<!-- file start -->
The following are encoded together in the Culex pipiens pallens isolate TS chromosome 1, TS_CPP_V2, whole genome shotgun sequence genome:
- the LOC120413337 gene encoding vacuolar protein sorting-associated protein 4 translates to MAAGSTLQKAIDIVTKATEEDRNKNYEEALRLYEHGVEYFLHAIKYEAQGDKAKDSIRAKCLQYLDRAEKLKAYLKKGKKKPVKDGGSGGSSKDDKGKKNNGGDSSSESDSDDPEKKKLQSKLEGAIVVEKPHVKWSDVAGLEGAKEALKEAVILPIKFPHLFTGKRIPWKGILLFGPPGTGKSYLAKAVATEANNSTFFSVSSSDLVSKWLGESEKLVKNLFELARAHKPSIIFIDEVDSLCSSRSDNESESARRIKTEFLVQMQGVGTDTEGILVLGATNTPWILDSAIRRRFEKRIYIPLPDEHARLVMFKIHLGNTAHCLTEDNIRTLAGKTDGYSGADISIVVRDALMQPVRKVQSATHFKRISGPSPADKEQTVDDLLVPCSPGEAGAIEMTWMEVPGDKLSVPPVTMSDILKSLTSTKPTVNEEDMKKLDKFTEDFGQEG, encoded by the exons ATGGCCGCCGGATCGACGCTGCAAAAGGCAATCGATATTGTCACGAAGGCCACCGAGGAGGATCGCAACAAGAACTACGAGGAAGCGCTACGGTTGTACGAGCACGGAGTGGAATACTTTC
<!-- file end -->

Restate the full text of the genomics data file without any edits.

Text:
The following are encoded together in the Culex pipiens pallens isolate TS chromosome 1, TS_CPP_V2, whole genome shotgun sequence genome:
- the LOC120413337 gene encoding vacuolar protein sorting-associated protein 4 translates to MAAGSTLQKAIDIVTKATEEDRNKNYEEALRLYEHGVEYFLHAIKYEAQGDKAKDSIRAKCLQYLDRAEKLKAYLKKGKKKPVKDGGSGGSSKDDKGKKNNGGDSSSESDSDDPEKKKLQSKLEGAIVVEKPHVKWSDVAGLEGAKEALKEAVILPIKFPHLFTGKRIPWKGILLFGPPGTGKSYLAKAVATEANNSTFFSVSSSDLVSKWLGESEKLVKNLFELARAHKPSIIFIDEVDSLCSSRSDNESESARRIKTEFLVQMQGVGTDTEGILVLGATNTPWILDSAIRRRFEKRIYIPLPDEHARLVMFKIHLGNTAHCLTEDNIRTLAGKTDGYSGADISIVVRDALMQPVRKVQSATHFKRISGPSPADKEQTVDDLLVPCSPGEAGAIEMTWMEVPGDKLSVPPVTMSDILKSLTSTKPTVNEEDMKKLDKFTEDFGQEG, encoded by the exons ATGGCCGCCGGATCGACGCTGCAAAAGGCAATCGATATTGTCACGAAGGCCACCGAGGAGGATCGCAACAAGAACTACGAGGAAGCGCTACGGTTGTACGAGCACGGAGTGGAATACTTTC